Tobias Buck
The Financial Times
June 17, 2010 - 12:00am

Arab countries have been urged to use more of their oil wealth to help the Palestinians after figures showed they contributed only 1.5 per cent of the general budget for the United Nations agency charged with supporting the Palestinian refugee community.

The UN Relief and Works Agency provides education, healthcare and financial help for millions of Palestinian refugees and their descendants in Lebanon, Syria, Jordan, the West Bank and the Gaza Strip. Faced with a budget shortfall of $90m (€73.5m, £61m) this year, the agency is seeking more funds. "The oil boom has seen the coffers of many Arab states swell to the tune of billions of dollars. Surely it is now payback time to help fund education and healthcare for some of the most disadvantaged people living on their own doorstep," said Chris Gunness, the UNRWA representative.

The Arab League passed a resolution in 1987 saying that its 22 member states should provide at least 7.7 per cent of the UNRWA's general budget. However, their contributions currently stand at only 1.5 per cent. Based on the 1987 pledge - which was repeated as recently as last September - Arab League states are about $450m in arrears to the UNRWA, with Saudi Arabia alone accounting for $150m of that shortfall. "We have 22,000 teachers on our books and we don't know whether come October we will have enough money to pay all of them," said Mr Gunness. The agency's financial problems would have a particularly damaging impact in Gaza, where more than half the population of 1.5m depend on some form of UNRWA aid.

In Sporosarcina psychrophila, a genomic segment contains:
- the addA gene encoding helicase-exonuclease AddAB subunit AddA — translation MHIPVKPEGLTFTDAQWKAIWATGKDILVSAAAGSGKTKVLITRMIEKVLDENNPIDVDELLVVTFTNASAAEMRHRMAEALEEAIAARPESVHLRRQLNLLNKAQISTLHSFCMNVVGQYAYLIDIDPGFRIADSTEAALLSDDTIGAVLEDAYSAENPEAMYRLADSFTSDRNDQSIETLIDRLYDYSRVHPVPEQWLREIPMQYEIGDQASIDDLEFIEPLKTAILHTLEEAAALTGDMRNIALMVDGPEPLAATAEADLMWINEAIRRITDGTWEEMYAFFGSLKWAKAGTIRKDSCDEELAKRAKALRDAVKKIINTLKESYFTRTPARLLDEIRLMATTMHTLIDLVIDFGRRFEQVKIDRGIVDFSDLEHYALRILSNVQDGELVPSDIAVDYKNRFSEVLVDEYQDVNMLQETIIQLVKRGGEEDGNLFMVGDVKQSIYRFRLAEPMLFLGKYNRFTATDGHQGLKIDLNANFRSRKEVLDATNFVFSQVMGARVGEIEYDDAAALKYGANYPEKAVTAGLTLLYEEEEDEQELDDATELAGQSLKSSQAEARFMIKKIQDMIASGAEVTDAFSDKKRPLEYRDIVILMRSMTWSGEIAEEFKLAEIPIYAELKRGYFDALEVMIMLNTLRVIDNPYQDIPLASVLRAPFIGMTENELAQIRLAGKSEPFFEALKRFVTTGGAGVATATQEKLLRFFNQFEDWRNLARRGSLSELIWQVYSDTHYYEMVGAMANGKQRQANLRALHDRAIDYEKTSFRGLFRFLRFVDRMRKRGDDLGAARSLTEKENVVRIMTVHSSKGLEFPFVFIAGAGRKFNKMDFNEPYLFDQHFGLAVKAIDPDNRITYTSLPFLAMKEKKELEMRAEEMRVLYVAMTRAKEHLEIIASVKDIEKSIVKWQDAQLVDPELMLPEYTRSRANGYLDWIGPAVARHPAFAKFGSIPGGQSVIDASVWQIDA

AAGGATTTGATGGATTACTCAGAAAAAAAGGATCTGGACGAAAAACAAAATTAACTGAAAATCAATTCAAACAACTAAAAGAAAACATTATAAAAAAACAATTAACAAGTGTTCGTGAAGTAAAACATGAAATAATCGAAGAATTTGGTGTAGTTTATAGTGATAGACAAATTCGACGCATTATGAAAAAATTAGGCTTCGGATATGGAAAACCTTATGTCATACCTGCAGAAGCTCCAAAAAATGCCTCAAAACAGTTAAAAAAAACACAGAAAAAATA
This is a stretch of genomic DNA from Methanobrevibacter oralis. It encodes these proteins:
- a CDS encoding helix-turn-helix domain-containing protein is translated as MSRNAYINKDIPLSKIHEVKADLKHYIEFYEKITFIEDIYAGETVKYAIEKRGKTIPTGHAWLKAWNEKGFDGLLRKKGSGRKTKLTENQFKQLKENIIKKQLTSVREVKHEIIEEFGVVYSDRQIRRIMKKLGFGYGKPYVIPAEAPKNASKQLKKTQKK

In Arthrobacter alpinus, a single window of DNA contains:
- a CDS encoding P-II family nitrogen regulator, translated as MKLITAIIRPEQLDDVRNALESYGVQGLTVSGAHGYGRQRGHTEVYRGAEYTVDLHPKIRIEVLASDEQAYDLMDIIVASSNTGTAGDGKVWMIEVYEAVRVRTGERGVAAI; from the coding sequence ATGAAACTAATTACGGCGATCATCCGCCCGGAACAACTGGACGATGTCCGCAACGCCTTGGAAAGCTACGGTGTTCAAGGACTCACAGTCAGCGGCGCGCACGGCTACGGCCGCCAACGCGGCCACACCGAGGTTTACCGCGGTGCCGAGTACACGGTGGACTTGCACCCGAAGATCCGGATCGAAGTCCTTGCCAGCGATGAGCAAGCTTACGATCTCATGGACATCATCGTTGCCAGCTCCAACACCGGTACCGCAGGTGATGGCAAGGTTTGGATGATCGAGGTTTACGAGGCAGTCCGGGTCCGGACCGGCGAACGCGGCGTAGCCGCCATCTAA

Mr Gunness added that Arab states had been "very generous" in funding "high-visibility" projects, such as emergency programmes or the "adopt-a-school" scheme in Gaza. When these special programmes are taken into account, the Arab share of funding for the UNRWA's overall spending rises to about 6 per cent. Arab states also fund projects in Gaza through other organisations such as the Red Crescent.

Since Hamas, the Palestinian Islamist group, took power in Gaza three years ago, Israel has only allowed basic humanitarian supplies to enter the territory. Despite international appeals, Israel has also blocked construction materials from entering Gaza.

Without the materials, residents of the territory have found it impossible to rebuild most of the thousands of homes destroyed in the conflict last year.


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